There's voluminous evidence demonstrating that income inequality has skyrocketed in the United States over the past few decades and is now higher than in virtually every other developed country. This might not be all that bad if income mobility had also increased, but a number of recent studies have shown just the opposite: at best, mobility is no better than it's ever been, and it might actually have decreased a bit. Generally speaking, the rich are a lot richer than they used to be, and unless you start in an upper middle class family to begin with, the odds of ever joining the ranks of the rich have gone down.
But why? The Pew Economic Mobility Project gives us a clue today. The chart on the right compares four big English-speaking countries on a single measure: vocabulary test scores of five-year-olds. You'd expect that children of highly educated parents would do well and children of poorly educated parents would do badly. And you'd be right. On average, the children of poorly educated parents have both genetic and environmental disadvantages, so it's no surprise that they do worse than average.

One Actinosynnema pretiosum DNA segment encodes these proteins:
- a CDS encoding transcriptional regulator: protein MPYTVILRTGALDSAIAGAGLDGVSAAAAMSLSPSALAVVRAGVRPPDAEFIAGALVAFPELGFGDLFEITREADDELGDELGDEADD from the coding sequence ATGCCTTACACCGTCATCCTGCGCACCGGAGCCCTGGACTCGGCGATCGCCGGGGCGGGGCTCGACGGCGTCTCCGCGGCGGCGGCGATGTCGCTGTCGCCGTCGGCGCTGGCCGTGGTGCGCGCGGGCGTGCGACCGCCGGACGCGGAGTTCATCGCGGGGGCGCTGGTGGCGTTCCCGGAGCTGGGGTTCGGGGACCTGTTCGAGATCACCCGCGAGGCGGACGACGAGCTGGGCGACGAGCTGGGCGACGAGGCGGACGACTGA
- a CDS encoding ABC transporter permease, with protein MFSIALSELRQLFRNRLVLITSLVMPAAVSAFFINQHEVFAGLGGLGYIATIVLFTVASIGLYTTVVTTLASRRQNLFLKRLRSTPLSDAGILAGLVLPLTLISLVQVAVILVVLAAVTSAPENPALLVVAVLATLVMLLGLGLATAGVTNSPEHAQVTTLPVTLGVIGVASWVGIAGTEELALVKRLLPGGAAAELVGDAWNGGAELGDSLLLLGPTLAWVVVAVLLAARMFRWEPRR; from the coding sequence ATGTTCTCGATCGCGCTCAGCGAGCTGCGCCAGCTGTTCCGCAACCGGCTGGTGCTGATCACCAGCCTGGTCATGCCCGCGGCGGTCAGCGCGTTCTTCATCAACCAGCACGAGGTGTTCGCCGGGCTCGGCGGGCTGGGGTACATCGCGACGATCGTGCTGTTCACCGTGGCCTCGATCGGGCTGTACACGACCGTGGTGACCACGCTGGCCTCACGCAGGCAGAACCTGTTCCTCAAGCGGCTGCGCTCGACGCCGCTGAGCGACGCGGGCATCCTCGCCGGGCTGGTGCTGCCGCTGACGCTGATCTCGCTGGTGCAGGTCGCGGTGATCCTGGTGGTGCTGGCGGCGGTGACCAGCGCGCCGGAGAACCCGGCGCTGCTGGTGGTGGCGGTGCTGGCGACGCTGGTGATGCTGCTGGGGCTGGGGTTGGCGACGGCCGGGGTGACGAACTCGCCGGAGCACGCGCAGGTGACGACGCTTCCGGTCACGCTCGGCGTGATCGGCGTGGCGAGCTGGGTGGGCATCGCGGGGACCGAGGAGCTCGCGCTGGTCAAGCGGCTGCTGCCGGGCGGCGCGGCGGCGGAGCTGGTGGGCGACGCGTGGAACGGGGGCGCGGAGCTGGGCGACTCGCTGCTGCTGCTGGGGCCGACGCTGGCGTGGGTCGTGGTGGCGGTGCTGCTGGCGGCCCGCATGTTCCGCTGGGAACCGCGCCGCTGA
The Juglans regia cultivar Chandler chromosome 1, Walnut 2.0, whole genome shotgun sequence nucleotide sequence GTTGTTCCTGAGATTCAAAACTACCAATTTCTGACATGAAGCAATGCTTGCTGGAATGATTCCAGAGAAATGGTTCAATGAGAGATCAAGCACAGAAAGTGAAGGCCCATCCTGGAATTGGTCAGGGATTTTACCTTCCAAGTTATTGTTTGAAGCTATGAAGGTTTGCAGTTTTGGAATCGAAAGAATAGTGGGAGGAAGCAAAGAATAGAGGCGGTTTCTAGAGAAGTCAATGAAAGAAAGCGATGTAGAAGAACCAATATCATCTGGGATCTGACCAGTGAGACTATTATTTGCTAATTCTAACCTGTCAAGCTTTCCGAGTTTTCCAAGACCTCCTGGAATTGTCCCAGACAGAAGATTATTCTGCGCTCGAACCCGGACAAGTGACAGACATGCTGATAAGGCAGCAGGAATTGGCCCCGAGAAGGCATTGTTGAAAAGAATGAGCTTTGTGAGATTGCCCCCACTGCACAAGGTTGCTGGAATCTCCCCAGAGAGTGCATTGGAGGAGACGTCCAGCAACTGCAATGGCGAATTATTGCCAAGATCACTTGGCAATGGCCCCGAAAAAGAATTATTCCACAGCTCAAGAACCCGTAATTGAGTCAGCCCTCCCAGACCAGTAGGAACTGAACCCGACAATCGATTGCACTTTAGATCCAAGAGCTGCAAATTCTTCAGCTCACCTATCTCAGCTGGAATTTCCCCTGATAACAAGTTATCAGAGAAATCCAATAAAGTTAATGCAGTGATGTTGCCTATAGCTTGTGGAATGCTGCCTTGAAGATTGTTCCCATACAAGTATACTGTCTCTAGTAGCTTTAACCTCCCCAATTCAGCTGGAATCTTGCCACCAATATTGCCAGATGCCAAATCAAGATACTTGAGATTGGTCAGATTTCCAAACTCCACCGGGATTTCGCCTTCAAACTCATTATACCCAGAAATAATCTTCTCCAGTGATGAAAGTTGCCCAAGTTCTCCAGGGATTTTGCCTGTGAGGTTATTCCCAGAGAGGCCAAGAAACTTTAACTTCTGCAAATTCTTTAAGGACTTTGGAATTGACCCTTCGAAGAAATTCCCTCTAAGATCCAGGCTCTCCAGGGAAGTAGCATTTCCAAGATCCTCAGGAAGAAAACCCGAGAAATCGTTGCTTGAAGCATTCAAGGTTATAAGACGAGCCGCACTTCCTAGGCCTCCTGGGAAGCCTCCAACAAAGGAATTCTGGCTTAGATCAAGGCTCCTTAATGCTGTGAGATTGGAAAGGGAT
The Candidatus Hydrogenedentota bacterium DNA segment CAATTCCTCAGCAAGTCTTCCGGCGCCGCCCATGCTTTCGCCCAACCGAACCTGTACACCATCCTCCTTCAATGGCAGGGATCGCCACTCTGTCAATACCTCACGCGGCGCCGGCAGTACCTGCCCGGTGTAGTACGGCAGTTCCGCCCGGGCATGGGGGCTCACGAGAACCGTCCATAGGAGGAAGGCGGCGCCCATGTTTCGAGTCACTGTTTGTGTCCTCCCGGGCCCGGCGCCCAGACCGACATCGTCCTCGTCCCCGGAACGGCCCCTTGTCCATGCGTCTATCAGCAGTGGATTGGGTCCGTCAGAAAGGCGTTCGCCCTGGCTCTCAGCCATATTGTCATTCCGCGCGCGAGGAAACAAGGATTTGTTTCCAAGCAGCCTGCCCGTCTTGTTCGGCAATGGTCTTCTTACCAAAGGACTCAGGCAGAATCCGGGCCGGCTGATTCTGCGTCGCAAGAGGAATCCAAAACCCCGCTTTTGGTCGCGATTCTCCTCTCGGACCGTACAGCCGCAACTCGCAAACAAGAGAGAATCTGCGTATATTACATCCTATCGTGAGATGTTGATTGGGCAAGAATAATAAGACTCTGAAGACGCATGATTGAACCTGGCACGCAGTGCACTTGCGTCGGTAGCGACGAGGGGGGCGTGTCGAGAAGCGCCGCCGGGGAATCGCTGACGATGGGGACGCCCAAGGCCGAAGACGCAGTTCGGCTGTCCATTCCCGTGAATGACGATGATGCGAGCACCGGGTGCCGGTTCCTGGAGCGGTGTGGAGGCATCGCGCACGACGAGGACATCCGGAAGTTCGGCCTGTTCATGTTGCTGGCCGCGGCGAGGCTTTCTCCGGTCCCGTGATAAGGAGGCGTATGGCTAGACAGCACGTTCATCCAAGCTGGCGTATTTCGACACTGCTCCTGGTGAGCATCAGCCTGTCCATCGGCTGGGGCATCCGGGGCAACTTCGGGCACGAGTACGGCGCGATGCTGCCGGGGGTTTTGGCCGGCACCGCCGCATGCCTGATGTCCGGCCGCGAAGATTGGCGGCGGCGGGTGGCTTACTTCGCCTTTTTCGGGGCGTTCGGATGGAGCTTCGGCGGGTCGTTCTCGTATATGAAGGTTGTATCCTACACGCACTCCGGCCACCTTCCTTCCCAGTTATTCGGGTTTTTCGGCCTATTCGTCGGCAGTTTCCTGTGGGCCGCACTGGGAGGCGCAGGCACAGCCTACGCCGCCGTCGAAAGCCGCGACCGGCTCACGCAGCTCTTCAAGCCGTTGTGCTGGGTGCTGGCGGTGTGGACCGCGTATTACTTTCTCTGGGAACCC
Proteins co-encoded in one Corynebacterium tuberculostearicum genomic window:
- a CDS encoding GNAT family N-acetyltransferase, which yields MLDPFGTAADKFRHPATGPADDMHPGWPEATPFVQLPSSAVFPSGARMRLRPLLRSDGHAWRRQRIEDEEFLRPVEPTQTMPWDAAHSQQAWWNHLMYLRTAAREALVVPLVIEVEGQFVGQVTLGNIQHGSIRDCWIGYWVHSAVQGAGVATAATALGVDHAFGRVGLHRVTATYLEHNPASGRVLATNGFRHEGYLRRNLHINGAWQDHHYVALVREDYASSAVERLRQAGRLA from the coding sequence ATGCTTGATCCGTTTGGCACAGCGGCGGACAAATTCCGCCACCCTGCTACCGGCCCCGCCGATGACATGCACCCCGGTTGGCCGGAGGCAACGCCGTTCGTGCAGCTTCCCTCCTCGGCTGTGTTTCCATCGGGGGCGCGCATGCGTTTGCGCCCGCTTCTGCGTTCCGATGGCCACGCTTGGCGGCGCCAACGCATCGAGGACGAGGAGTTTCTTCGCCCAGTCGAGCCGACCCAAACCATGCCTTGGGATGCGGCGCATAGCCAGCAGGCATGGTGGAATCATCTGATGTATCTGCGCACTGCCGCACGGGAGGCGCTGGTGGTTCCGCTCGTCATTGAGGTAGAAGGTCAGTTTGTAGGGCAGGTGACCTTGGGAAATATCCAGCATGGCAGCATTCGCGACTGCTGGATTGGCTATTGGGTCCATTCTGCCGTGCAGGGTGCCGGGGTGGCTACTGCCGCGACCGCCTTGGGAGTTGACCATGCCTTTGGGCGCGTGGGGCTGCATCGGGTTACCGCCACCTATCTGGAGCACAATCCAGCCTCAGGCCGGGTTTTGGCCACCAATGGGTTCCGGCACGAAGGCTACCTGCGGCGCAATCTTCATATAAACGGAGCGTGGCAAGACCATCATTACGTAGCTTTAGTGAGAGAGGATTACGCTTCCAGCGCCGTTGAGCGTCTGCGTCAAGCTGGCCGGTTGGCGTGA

But in the United States they do a lot worse. The Pew chart is normalized so that children of middle-educated parents score in the 50th percentile and other children are compared to that standard. In Canada, the least-advantaged kids manage to score at the 37th percentile. In the United States they score at only the 27th percentile.
Now, it's pretty unlikely that Canadian kids with low-educated parents are genetically unluckier than American kids with low-educated parents. Genes may account for some of the overall difference between rich and poor kids, but not for the difference between Canada and the U.S. That has a lot more to do with how we raise our kids and what kind of attention we give them at early ages. On that score, the United States does wretchedly. We simply don't give our poorest kids a fair start in life.
More on that tomorrow morning.